By Representatives Tom Graves, Kevin Yoder, and Jared Polis
As with so many significant privacy violations of late by government agencies -- from the NSA to the IRS -- it's become clear that technology has far outpaced law. Federal laws meant to protect our Fourth Amendment right "to be secure in [our] persons, houses, papers and effects, against unreasonable search and seizure" do not adequately cover Americans' property online.
Especially email. Under current statute, government agencies such as the IRS, DHS, SEC and many others are allowed to access emails and other private communications older than 180 days without obtaining a search warrant or demonstrating probable cause that a crime has been committed.
How is it possible that government can claim this authority, accessing our most intimate "soft" communications -- but not, say, a "hard" letter lying around our houses?
The reason is the Electronic Communications Privacy Act (ECPA). Originally intended to protect -- not violate -- the privacy of our digital communications, this act set standards for government access to private information (such as emails, private photos, documents) transmitted and stored on the internet with an online service provider.
But ECPA was passed in 1986. Twenty-seven years ago, most Americans did not have a home computer or an email account. They did not all carry cell phones. "Facebook" described only the hardbound photo books of university freshmen and "Twitter" was an adjective used to describe the chattering of birds -- such social networking sites did not even exist.
Whether they occur online or offline, our private communications should be protected. And that's why we, a bipartisan group of representatives -- Kevin Yoder (R-Kansas), Tom Graves (R-Georgia), and Jared Polis (D-Colorado) -- have come together to introduce the Email Privacy Act. We've already gained a bipartisan group of 94 co-sponsors, and are pleased to join with our colleagues in the Senate, Senators Patrick Leahy and Mike Lee, who are pushing companion legislation that would modernize the ECPA.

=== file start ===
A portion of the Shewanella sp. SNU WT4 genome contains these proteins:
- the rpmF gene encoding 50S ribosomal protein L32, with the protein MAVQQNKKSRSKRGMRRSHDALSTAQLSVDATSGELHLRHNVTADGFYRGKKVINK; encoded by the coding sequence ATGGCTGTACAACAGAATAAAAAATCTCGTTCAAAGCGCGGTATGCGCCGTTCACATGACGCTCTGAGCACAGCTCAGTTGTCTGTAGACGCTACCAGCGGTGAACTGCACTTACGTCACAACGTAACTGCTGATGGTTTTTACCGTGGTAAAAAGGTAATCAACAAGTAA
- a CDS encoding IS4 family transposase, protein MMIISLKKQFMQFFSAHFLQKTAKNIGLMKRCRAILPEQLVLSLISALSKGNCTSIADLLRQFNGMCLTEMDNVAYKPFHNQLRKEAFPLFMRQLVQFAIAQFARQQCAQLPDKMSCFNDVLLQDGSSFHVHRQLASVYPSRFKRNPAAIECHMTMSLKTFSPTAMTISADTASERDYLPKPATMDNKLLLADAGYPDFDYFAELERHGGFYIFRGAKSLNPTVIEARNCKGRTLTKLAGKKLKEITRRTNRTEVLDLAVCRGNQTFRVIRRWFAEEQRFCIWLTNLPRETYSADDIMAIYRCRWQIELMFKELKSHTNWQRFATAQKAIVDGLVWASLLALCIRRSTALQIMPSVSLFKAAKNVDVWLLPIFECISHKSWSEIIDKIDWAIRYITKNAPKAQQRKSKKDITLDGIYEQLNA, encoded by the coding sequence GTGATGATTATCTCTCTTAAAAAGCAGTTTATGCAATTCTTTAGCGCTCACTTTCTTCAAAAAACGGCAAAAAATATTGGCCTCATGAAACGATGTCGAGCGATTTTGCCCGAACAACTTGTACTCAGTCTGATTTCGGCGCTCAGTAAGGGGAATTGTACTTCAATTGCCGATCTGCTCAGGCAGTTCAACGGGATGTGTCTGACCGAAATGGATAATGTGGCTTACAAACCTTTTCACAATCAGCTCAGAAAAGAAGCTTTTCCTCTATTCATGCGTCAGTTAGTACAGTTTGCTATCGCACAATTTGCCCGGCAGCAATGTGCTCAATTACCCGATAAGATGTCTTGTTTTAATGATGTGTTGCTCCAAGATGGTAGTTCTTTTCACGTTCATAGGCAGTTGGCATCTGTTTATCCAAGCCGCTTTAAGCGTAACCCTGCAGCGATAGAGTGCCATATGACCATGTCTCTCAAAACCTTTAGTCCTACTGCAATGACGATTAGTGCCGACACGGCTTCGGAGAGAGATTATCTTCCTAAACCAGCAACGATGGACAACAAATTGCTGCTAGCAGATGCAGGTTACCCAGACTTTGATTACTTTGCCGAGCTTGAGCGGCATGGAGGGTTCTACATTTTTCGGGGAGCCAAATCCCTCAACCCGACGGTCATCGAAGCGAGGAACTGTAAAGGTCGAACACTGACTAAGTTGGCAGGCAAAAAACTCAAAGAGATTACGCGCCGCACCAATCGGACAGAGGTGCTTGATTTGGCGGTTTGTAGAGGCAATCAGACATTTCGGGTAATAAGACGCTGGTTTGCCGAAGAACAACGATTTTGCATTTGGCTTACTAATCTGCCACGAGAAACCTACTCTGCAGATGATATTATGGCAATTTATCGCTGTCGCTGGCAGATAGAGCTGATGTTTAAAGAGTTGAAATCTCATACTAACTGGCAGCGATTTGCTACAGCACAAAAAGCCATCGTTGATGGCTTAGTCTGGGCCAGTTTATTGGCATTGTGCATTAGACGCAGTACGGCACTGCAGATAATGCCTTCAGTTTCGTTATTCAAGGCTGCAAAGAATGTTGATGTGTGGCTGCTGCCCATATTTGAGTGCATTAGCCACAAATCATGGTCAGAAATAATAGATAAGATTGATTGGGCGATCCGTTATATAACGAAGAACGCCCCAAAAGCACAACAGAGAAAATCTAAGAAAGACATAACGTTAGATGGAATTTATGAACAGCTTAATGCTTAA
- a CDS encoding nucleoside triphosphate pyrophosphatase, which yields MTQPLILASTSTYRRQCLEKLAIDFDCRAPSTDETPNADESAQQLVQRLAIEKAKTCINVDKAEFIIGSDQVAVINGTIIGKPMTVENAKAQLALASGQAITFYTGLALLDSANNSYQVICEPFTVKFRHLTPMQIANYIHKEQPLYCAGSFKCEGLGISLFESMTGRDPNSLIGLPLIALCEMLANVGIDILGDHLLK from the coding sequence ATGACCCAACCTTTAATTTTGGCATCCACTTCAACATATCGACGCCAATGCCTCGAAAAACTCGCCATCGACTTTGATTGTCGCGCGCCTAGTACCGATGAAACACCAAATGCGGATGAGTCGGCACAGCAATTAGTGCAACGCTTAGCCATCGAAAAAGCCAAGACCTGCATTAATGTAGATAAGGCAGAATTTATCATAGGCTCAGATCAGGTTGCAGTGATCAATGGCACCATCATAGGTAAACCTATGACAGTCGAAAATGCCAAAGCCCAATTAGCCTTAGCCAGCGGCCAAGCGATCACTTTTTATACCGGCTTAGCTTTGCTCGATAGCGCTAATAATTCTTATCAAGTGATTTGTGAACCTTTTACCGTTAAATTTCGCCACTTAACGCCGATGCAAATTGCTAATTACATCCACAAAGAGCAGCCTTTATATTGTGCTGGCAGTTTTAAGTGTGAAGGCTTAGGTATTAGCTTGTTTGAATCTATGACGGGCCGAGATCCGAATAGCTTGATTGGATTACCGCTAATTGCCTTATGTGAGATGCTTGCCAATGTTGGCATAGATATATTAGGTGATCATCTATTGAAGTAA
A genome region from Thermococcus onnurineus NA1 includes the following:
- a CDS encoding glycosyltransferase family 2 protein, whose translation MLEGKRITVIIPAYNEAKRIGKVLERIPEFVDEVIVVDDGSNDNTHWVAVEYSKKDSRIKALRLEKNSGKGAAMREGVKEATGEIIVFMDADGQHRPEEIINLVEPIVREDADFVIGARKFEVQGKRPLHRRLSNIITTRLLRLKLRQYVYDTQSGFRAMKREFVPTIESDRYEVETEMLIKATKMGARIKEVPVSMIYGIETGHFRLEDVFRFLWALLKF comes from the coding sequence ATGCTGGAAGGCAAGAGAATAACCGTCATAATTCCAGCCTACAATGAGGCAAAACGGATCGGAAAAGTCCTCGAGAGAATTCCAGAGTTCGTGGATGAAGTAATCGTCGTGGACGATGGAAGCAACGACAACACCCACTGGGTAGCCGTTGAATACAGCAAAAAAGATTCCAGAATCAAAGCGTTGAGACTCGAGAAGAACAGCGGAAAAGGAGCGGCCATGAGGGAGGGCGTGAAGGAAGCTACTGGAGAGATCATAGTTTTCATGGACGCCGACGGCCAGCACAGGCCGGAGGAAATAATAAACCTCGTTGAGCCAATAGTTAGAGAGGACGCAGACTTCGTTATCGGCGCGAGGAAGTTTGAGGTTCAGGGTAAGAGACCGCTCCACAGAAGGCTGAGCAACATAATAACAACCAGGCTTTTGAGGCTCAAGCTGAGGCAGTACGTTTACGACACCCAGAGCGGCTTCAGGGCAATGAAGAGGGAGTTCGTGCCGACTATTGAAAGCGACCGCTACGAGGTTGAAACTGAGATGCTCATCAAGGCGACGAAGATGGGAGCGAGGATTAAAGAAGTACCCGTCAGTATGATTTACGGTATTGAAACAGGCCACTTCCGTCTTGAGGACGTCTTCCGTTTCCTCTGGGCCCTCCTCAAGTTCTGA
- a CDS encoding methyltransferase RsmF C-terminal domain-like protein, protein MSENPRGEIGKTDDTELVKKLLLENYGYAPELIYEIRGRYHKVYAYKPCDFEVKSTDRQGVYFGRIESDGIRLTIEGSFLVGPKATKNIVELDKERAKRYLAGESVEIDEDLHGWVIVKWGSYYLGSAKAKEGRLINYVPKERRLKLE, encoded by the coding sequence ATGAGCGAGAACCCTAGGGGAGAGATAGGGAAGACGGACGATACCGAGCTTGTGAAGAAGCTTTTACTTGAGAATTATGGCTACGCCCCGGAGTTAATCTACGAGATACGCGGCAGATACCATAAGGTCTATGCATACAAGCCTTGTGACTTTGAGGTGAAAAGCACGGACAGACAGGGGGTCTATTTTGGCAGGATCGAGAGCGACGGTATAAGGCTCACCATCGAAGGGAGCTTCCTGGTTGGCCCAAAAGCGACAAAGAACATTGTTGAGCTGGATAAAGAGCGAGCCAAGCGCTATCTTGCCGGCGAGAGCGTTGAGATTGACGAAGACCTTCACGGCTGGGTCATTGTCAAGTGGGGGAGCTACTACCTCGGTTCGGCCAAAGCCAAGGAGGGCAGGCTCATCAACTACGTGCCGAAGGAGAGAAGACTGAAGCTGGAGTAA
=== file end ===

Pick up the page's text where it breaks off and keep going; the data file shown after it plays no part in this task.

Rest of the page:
Simply put, this bipartisan legislation would affirm what most Americans already assume -- and have every constitutional right to believe -- that their privacy is protected from unwarranted government intrusion.
The Email Privacy Act updates legislation written in a time when server storage was limited. Back then, an email user was expected to permanently download his or her email locally from a server for reading, response, and long-term storage. So the 180 day rule made sense, because email left on a server for that long could be reasonably viewed as abandoned. But that's not the case today with people accessing and storing years and years worth of email through third-party servers.
Fundamentally, the Email Privacy Act would ensure that the Fourth Amendment protections Americans already have for mail, phone calls, and other paper/ hard documents are extended to their soft communications too. Specifically, our legislation updates ECPA by strengthening privacy protections for electronic communications stored by third party service providers such as Amazon, Dropbox, Facebook, Google, Yahoo, and countless other cloud services. If government agencies want to obtain any of these communications, they would first need to obtain a warrant from a judge -- not their self-anointed authority.
The constitution prohibits the government from accessing personal files stored in a cabinet or letters sent through the mail without a warrant. When the telephone was introduced into mainstream culture, our laws changed to protect the privacy of calls using such technology. But even though email is ubiquitous today, such electronic communications don't have the same privacy protections as the -- arguably far less used! -- mail and landline phones do.
This is a real issue and must be addressed; Congress needs to act now to update our laws through the Email Privacy Act and reign in any overreaching by government agencies. It's ironic that we have benefitted tremendously from technological innovations and advancements such as smartphones and always-connected networks but that our laws have not kept pace with the privacy realities of the 21st century.
Still, Americans deserve to have a reasonable expectation of privacy despite what the NSA, IRS, or other government agencies believe.